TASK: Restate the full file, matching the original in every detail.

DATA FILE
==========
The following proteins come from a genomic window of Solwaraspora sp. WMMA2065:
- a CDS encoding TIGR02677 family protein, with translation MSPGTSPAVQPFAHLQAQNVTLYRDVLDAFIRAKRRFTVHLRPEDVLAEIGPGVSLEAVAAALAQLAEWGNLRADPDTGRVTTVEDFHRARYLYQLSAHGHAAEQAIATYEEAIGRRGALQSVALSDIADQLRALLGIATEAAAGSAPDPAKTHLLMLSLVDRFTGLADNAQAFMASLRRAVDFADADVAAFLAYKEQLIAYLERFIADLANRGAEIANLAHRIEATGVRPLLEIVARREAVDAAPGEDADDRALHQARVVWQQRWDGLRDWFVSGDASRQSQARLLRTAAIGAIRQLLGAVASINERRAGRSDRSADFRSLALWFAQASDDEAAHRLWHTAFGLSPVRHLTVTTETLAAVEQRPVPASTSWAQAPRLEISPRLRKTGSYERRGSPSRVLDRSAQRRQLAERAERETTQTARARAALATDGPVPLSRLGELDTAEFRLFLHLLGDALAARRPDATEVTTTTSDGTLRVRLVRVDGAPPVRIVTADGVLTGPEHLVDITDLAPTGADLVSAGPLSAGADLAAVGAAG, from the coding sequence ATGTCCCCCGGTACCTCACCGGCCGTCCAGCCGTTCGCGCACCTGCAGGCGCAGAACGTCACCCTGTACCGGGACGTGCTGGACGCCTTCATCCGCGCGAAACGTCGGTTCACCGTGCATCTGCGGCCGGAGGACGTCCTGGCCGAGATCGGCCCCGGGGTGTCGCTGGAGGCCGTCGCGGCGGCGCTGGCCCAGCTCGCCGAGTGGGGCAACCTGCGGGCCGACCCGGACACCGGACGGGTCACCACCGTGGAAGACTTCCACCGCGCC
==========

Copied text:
The following proteins come from a genomic window of Solwaraspora sp. WMMA2065:
- a CDS encoding TIGR02677 family protein, with translation MSPGTSPAVQPFAHLQAQNVTLYRDVLDAFIRAKRRFTVHLRPEDVLAEIGPGVSLEAVAAALAQLAEWGNLRADPDTGRVTTVEDFHRARYLYQLSAHGHAAEQAIATYEEAIGRRGALQSVALSDIADQLRALLGIATEAAAGSAPDPAKTHLLMLSLVDRFTGLADNAQAFMASLRRAVDFADADVAAFLAYKEQLIAYLERFIADLANRGAEIANLAHRIEATGVRPLLEIVARREAVDAAPGEDADDRALHQARVVWQQRWDGLRDWFVSGDASRQSQARLLRTAAIGAIRQLLGAVASINERRAGRSDRSADFRSLALWFAQASDDEAAHRLWHTAFGLSPVRHLTVTTETLAAVEQRPVPASTSWAQAPRLEISPRLRKTGSYERRGSPSRVLDRSAQRRQLAERAERETTQTARARAALATDGPVPLSRLGELDTAEFRLFLHLLGDALAARRPDATEVTTTTSDGTLRVRLVRVDGAPPVRIVTADGVLTGPEHLVDITDLAPTGADLVSAGPLSAGADLAAVGAAG, from the coding sequence ATGTCCCCCGGTACCTCACCGGCCGTCCAGCCGTTCGCGCACCTGCAGGCGCAGAACGTCACCCTGTACCGGGACGTGCTGGACGCCTTCATCCGCGCGAAACGTCGGTTCACCGTGCATCTGCGGCCGGAGGACGTCCTGGCCGAGATCGGCCCCGGGGTGTCGCTGGAGGCCGTCGCGGCGGCGCTGGCCCAGCTCGCCGAGTGGGGCAACCTGCGGGCCGACCCGGACACCGGACGGGTCACCACCGTGGAAGACTTCCACCGCGCC